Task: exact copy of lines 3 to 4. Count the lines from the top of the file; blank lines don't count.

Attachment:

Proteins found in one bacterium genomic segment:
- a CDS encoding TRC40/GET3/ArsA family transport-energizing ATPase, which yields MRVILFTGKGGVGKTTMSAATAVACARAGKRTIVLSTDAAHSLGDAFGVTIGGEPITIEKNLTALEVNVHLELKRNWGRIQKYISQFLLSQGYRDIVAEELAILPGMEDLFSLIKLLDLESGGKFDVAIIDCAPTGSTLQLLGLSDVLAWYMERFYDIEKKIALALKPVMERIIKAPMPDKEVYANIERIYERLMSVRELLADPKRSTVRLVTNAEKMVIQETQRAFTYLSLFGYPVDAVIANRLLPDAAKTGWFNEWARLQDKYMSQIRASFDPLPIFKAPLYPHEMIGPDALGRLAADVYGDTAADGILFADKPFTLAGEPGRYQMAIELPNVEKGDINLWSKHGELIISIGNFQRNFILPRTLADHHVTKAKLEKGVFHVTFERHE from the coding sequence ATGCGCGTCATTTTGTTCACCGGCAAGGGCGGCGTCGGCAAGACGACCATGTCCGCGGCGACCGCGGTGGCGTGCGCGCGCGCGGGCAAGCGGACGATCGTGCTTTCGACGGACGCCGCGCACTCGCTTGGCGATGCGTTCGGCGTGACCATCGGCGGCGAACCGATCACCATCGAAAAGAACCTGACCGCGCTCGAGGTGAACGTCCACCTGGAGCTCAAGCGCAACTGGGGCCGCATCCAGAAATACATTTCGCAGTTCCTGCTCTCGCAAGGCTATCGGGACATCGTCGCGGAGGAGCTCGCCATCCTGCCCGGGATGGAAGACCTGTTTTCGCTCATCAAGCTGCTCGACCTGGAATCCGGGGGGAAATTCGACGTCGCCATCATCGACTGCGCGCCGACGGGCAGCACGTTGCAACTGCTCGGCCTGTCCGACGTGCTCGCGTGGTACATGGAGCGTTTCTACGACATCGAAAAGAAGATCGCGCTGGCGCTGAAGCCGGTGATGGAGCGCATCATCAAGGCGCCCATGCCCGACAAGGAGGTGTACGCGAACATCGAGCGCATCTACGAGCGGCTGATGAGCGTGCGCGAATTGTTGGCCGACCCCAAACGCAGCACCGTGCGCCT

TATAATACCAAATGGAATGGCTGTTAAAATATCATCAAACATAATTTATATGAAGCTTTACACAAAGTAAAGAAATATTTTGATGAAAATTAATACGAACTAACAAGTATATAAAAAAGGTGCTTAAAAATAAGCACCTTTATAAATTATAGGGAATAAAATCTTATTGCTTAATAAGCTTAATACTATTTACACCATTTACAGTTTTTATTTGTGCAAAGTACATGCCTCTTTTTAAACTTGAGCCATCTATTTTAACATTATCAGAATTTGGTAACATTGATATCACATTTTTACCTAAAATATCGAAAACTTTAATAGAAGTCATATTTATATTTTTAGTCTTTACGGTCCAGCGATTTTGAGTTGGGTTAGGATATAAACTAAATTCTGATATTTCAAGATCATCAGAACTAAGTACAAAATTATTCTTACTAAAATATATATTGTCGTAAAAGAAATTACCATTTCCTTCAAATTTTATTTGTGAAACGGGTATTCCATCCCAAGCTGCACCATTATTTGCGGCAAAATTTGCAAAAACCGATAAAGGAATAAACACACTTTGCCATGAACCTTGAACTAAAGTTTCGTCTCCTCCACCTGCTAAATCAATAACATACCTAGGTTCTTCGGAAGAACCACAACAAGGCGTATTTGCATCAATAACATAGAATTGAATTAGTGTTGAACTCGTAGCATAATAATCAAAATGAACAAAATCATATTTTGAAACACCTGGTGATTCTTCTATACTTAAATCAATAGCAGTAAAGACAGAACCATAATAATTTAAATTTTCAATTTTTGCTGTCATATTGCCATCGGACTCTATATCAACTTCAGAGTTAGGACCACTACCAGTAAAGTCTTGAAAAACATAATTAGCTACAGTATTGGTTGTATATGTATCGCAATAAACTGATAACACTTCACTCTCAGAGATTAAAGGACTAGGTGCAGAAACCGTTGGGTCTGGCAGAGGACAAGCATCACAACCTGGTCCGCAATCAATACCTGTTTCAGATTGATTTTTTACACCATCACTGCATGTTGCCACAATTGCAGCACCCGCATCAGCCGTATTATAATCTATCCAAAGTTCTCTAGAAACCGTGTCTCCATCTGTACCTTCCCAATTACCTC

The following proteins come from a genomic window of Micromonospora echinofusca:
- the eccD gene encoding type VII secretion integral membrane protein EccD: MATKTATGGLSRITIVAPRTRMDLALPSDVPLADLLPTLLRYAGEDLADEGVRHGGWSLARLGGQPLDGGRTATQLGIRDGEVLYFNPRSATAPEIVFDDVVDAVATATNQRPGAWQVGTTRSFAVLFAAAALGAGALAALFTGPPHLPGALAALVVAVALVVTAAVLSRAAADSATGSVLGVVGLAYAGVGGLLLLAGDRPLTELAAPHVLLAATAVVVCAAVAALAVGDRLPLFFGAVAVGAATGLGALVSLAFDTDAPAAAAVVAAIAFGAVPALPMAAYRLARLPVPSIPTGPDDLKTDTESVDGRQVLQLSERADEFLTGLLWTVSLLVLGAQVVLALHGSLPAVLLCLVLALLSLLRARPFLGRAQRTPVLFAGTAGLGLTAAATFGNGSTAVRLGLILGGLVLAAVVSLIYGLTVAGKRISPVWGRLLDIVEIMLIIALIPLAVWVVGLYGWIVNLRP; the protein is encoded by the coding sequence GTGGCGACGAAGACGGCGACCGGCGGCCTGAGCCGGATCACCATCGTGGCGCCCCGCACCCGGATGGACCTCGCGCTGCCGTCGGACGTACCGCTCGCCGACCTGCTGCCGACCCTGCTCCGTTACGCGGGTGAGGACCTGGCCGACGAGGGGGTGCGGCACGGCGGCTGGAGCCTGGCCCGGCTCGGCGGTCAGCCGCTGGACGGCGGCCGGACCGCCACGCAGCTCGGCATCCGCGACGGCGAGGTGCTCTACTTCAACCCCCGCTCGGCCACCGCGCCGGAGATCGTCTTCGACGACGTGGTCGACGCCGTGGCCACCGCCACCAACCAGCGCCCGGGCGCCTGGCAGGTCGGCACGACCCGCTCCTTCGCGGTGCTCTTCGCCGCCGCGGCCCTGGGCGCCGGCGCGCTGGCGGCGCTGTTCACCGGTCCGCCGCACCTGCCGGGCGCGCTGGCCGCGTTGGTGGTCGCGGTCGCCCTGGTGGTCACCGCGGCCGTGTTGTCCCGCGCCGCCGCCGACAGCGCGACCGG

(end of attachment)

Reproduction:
TATAATACCAAATGGAATGGCTGTTAAAATATCATCAAACATAATTTATATGAAGCTTTACACAAAGTAAAGAAATATTTTGATGAAAATTAATACGAACTAACAAGTATATAAAAAAGGTGCTTAAAAATAAGCACCTTTATAAATTATAGGGAATAAAATCTTATTGCTTAATAAGCTTAATACTATTTACACCATTTACAGTTTTTATTTGTGCAAAGTACATGCCTCTTTTTAAACTTGAGCCATCTATTTTAACATTATCAGAATTTGGTAACATTGATATCACATTTTTACCTAAAATATCGAAAACTTTAATAGAAGTCATATTTATATTTTTAGTCTTTACGGTCCAGCGATTTTGAGTTGGGTTAGGATATAAACTAAATTCTGATATTTCAAGATCATCAGAACTAAGTACAAAATTATTCTTACTAAAATATATATTGTCGTAAAAGAAATTACCATTTCCTTCAAATTTTATTTGTGAAACGGGTATTCCATCCCAAGCTGCACCATTATTTGCGGCAAAATTTGCAAAAACCGATAAAGGAATAAACACACTTTGCCATGAACCTTGAACTAAAGTTTCGTCTCCTCCACCTGCTAAATCAATAACATACCTAGGTTCTTCGGAAGAACCACAACAAGGCGTATTTGCATCAATAACATAGAATTGAATTAGTGTTGAACTCGTAGCATAATAATCAAAATGAACAAAATCATATTTTGAAACACCTGGTGATTCTTCTATACTTAAATCAATAGCAGTAAAGACAGAACCATAATAATTTAAATTTTCAATTTTTGCTGTCATATTGCCATCGGACTCTATATCAACTTCAGAGTTAGGACCACTACCAGTAAAGTCTTGAAAAACATAATTAGCTACAGTATTGGTTGTATATGTATCGCAATAAACTGATAACACTTCACTCTCAGAGATTAAAGGACTAGGTGCAGAAACCGTTGGGTCTGGCAGAGGACAAGCATCACAACCTGGTCCGCAATCAATACCTGTTTCAGATTGATTTTTTACACCATCACTGCATGTTGCCACAATTGCAGCACCCGCATCAGCCGTATTATAATCTATCCAAAGTTCTCTAGAAACCGTGTCTCCATCTGTACCTTCCCAATTACCTC

The following proteins come from a genomic window of Micromonospora echinofusca: